Both the number of people dying from overdoses of prescription medications and drug-related medical incidents decreased in Surry County during 2012, but a “tremendous problem” yet exists, officials say.
“One death is still one too many,” Mount Airy Police Chief Dale Watson said Thursday in reaction to figures released earlier in the day by Surry Emergency Services Director John Shelton.
They show that 17 confirmed overdose deaths occurred last year along with about 450 drug-related incidents. That’s compared to at least 30 deaths and about 500 drug incidents in 2011, when local officials launched a community coalition to address an issue labeled as epidemic.
Shelton said the death figures can be imprecise due to Surry residents being taken to out-of-county medical facilities in some cases, which sometimes prevents following up on their outcomes due to privacy regulations. “There could be more,” he said of the fatalities.
“I think the statistics indicate we are showing some improvement,” said the police chief, who has led a coalition task force to attack prescription medication abuse and misuse on a variety of fronts in the county.
“But the numbers also indicate there’s still an issue out there,” Watson added Thursday.
In response to that problem, a initiative known as Project Lazarus Surry has been under way, patterned after a similar effort that greatly reduced overdoses in Wilkes County. It involves not only law enforcement, but the medical, drug-treatment and pharmaceutical communities; schools; churches; and others, an all-encompassing approach that Watson believes is critical.
“So far, the community is coming together on this issue,” the police chief said. “We’re making headway, but we’re still at the tip of that iceberg.”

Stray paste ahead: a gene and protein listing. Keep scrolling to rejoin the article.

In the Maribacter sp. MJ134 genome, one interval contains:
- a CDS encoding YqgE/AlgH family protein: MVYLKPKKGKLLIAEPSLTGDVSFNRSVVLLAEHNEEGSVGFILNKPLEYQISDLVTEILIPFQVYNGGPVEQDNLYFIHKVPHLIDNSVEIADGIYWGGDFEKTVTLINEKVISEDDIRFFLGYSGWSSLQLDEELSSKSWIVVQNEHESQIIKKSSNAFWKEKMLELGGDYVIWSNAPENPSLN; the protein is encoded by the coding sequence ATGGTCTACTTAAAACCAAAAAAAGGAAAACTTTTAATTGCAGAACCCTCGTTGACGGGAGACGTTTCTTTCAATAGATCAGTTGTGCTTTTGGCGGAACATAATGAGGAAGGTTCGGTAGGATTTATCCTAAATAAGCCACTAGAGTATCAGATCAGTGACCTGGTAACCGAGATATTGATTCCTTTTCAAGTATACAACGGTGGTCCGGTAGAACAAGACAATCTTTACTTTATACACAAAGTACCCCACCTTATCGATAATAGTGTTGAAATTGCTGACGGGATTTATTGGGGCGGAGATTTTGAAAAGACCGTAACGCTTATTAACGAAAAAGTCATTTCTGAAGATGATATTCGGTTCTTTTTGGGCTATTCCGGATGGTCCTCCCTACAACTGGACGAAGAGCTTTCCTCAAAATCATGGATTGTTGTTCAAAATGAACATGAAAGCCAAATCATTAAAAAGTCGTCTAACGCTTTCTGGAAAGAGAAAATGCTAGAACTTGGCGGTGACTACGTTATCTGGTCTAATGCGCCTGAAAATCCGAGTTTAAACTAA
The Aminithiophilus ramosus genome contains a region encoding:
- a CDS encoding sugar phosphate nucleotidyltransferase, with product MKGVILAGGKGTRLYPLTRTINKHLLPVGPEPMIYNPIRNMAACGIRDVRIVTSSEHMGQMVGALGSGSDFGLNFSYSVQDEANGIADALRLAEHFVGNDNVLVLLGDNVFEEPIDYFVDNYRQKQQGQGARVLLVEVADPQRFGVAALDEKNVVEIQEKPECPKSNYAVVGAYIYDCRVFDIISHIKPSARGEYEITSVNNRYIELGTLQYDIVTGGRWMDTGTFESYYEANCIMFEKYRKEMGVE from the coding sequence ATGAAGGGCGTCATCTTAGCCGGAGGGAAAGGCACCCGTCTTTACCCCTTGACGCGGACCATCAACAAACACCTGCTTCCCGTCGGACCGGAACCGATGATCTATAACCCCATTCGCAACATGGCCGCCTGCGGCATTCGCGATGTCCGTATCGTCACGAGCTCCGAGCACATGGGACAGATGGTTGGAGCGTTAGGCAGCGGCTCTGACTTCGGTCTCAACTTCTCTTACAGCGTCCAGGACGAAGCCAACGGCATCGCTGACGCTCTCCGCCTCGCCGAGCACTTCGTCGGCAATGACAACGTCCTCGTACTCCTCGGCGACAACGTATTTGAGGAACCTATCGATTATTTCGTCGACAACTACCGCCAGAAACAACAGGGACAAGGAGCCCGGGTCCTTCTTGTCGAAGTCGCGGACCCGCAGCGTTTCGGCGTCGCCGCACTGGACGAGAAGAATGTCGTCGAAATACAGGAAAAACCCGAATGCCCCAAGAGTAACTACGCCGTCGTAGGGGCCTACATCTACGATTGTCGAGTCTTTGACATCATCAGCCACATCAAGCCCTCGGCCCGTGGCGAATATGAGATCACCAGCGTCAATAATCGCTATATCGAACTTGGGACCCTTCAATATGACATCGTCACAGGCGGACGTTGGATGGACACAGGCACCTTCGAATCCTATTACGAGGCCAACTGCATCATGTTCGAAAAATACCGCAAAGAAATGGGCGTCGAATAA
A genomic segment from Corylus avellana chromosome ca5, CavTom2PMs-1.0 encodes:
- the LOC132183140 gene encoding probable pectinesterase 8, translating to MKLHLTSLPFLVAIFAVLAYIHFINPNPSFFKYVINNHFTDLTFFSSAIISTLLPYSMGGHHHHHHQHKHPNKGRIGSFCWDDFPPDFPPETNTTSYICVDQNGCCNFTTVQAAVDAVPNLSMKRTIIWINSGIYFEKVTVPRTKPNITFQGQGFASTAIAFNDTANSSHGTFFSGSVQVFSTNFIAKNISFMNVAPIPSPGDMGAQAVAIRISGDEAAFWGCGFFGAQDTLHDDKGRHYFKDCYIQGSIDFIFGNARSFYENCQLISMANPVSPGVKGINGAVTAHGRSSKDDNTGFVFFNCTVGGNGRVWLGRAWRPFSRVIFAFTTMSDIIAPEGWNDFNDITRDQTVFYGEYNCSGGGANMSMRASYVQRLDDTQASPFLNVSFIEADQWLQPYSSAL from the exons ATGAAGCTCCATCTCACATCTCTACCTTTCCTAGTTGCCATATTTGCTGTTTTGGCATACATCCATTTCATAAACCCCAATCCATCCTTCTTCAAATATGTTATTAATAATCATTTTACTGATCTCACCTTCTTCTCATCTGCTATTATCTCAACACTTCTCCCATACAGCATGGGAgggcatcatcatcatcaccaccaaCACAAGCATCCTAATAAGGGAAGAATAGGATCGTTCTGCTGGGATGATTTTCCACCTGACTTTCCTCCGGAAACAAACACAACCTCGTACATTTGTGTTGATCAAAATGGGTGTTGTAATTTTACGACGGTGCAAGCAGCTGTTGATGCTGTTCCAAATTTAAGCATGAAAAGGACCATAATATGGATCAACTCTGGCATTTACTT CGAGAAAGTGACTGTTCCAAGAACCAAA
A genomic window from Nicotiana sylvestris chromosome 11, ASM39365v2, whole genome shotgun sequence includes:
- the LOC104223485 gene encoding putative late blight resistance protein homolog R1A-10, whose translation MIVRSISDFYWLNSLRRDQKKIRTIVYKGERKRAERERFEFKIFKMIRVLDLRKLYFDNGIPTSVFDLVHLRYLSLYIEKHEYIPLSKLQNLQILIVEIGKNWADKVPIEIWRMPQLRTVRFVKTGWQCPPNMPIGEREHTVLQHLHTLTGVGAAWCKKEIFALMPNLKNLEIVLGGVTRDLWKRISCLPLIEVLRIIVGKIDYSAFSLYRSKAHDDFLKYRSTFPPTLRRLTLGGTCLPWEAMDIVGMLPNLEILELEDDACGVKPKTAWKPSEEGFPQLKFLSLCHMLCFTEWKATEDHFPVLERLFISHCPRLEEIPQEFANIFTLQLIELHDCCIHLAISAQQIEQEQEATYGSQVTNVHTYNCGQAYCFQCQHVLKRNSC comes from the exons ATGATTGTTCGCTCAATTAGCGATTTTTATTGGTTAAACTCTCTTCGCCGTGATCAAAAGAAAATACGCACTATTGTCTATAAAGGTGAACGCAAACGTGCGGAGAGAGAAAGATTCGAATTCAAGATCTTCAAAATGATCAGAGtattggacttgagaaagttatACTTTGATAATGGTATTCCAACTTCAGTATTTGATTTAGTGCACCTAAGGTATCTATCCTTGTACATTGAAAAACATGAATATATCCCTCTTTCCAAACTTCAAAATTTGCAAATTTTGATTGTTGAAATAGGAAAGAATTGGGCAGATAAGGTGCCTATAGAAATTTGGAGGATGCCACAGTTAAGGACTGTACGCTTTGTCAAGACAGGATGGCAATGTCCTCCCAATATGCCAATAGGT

Watson continued, “The public is aware there is an issue.”
“The awareness has helped a lot,” Shelton said regarding a key element of coalition efforts to inform the public of prescription drug dangers.
However, he said that all one has to do to gauge the lingering magnitude of prescription drug abuse is talk to hospital emergency room doctors, “who will tell you it’s still a major problem.”
Narcan A Key
Along with the educational factor, the dispensing of Narcan — a drug that can reverse an opioid overdose — was a key last year in reversing the trend, the emergency services director believes.
By providing Narcan to those such as family members of opiate users, they can immediately react if they note overdose symptoms such as respiratory depression or unconsciousness, Shelton explained, thus saving medical-response time — and lives.
Typically, that drug is administered by injection into the thigh, which wakes up the person and aids in reversing the effects of the overdose.
“It became an aggressive approach last year to curb the amount of drug overdoses and it’s helped quite a bit,” Shelton said.
“It is a state program,” he said of the Narcan-dispensing effort, which has been emphasized in a five-county area including Surry where prescription drug overdoses have been especially problematic.
171,422 Units Collected
“Of course, our 24-hour drop-box has been a tremendous success,” Watson said of another helpful factor, a collection container in the lobby of the city police station where unwanted medications can be taken.
“Last year, we took in 171,422 dosage units,” the police chief said.
Other initiatives to reduce the quantities available have involved working with the medical community to limit the drugs prescribed, although Shelton emphasized that no one is trying to deprive patients of medications they truly need.
Watson cited a need for more members of the community at large to get involved with the coalition, which holds regular meetings that are announced by The Mount Airy News, other than just law enforcement, medical and other professionals.
Unfortunately, though, people don’t usually get involved, or passionate about prescription drug abuse and misuse, “until it affects you or your family,” Watson said.
“The people that have been affected by this issue are the loudest voices.”
Reach Tom Joyce at 719-1924 or firstname.lastname@example.org.